Now showing 1 - 10 of 16
  • Publication
    Rap1GAP2 is a new GTPase-activating protein of Rap1 expressed in human platelets
    (American Society of Hematology, 2005-04-15) ; ;
    The Ras-like guanine-nucleotide-binding protein Rap1 controls integrin alpha(IIb)beta3 activity and platelet aggregation. Recently, we have found that Rap1 activation can be blocked by the nitric oxide/cyclic guanosine monophosphate (NO/cGMP) signaling pathway by type 1 cGMP-dependent protein kinase (cGKI). In search of possible targets of NO/cGMP/cGKI, we studied the expression of Rap1-specific GTPase-activating proteins (GAPs) and guanine nucleotide exchange factors (GEFs) in platelets. We could detect mRNAs for a new protein most closely related to Rap1GAP and for postsynaptic density-95 discs-large and zona occludens protein 1 (PDZ)-GEF1 and CalDAG-GEFs I and III. Using 5'-rapid amplification of cDNA ends (RACE), we isolated the complete cDNA of the new GAP encoding a 715-amino acid protein, which we have termed Rap1GAP2. Rap1GAP2 is expressed in at least 3 splice variants, 2 of which are detectable in platelets. Endogenous Rap1GAP2 protein partially colocalizes with Rap1 in human platelets. In transfected cells, we show that Rap1GAP2 exhibits strong GTPase-stimulating activity toward Rap1. Rap1GAP2 is highly phosphorylated, and we have identified cGKI as a Rap1GAP2 kinase. cGKI phosphorylates Rap1GAP2 exclusively on serine 7, a residue present only in the platelet splice variants of Rap1GAP2. Phosphorylation of Rap1GAP2 by cGKI might mediate inhibitory effects of NO/cGMP on Rap1. Rap1GAP2 is the first GTPase-activating protein of Rap1 found in platelets and is likely to have an important regulatory role in platelet aggregation.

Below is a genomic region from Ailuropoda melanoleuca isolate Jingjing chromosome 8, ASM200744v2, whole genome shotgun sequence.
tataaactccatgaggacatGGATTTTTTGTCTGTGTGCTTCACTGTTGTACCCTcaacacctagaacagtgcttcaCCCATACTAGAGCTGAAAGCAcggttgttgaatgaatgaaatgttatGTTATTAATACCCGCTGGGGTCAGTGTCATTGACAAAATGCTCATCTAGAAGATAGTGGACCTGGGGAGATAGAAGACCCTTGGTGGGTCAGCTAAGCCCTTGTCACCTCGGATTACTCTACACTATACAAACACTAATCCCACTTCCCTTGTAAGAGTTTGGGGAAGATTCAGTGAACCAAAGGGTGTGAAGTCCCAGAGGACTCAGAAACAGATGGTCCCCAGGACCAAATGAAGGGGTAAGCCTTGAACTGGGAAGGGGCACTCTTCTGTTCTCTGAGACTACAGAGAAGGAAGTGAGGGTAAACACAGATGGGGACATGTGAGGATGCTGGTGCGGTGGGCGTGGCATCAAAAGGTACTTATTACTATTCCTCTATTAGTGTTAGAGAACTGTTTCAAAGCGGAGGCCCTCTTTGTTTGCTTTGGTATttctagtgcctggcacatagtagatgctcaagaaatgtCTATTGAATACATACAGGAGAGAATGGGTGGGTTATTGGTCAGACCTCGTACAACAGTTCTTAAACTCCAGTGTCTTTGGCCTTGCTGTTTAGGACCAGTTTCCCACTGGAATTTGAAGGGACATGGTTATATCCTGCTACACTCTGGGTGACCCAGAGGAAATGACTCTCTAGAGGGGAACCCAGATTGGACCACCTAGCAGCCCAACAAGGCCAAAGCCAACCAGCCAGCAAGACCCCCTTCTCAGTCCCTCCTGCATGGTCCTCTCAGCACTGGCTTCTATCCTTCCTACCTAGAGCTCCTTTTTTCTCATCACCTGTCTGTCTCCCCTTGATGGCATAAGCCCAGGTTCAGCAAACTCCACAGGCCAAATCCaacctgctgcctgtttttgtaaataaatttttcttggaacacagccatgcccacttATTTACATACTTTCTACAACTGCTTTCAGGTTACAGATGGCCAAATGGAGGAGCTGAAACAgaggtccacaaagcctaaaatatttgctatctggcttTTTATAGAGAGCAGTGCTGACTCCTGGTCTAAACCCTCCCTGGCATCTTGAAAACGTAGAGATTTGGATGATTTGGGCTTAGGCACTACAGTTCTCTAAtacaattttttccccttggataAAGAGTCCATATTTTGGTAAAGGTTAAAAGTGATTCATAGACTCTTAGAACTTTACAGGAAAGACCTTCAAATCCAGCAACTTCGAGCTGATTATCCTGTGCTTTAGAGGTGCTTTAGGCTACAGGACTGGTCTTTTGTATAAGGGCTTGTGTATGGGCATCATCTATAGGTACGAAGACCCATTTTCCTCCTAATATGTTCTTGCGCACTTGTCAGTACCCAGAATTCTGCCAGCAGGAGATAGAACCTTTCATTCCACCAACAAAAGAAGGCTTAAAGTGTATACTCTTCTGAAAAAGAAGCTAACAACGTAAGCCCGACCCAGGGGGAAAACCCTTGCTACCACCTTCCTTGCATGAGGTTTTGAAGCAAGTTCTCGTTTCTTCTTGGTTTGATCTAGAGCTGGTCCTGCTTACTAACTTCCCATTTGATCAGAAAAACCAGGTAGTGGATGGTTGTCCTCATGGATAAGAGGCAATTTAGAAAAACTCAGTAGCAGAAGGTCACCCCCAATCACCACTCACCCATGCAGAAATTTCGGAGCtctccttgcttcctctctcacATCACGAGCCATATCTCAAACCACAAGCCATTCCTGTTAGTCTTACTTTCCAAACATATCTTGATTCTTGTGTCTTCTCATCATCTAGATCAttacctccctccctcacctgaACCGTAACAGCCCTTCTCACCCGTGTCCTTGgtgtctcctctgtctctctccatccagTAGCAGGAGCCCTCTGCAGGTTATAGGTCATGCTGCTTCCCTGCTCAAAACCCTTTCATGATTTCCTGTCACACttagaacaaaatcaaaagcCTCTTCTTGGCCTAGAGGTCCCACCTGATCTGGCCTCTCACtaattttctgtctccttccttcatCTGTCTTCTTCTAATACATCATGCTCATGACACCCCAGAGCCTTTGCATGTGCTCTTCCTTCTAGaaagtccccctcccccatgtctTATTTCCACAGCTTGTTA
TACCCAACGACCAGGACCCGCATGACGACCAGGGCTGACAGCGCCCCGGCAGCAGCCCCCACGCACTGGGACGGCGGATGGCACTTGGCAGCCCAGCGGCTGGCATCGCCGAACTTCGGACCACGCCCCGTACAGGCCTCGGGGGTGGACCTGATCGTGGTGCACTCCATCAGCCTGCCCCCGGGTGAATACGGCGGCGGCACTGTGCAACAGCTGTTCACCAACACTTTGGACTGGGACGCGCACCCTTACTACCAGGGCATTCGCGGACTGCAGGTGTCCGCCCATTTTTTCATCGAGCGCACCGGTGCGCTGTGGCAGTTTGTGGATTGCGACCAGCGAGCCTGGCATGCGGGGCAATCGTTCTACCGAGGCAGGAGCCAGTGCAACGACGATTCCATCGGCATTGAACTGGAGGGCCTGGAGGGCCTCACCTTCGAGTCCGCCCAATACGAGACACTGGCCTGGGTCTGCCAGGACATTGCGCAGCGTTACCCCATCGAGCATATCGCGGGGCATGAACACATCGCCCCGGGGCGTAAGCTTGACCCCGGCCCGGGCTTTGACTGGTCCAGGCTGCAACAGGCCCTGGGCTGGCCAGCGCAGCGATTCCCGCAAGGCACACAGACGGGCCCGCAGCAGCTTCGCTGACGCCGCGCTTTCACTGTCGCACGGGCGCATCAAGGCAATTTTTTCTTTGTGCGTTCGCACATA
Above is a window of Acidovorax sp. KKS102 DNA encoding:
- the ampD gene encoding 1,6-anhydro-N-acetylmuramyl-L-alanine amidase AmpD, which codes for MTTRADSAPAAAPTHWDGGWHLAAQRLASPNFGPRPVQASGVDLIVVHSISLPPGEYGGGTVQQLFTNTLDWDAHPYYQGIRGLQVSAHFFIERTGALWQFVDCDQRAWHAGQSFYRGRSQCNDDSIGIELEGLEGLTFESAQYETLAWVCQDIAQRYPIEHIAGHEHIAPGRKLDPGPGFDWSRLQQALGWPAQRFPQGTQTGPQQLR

346Scopus© Citations 74
  • Publication
    Lighting up kinase action in platelets
    (Wiley, 2017-07)
    In this issue of the Journal of Thrombosis and Haemostasis Hiratsuka et al. present novel data on the roles of extracellular signal-regulated kinase (ERK) and cAMP-dependent protein kinase (PKA) during thrombus formation in mice.
      297Scopus© Citations 1
  • Publication
    Cyclic nucleotide-dependent Protein Kinases Inhibit Binding of 14-3-3 to the GTPase-activating Protein Rap1GAP2 in Platelets
    (American Society for Biochemistry and Molecular Biology, 2008-01-25) ; ; ; ;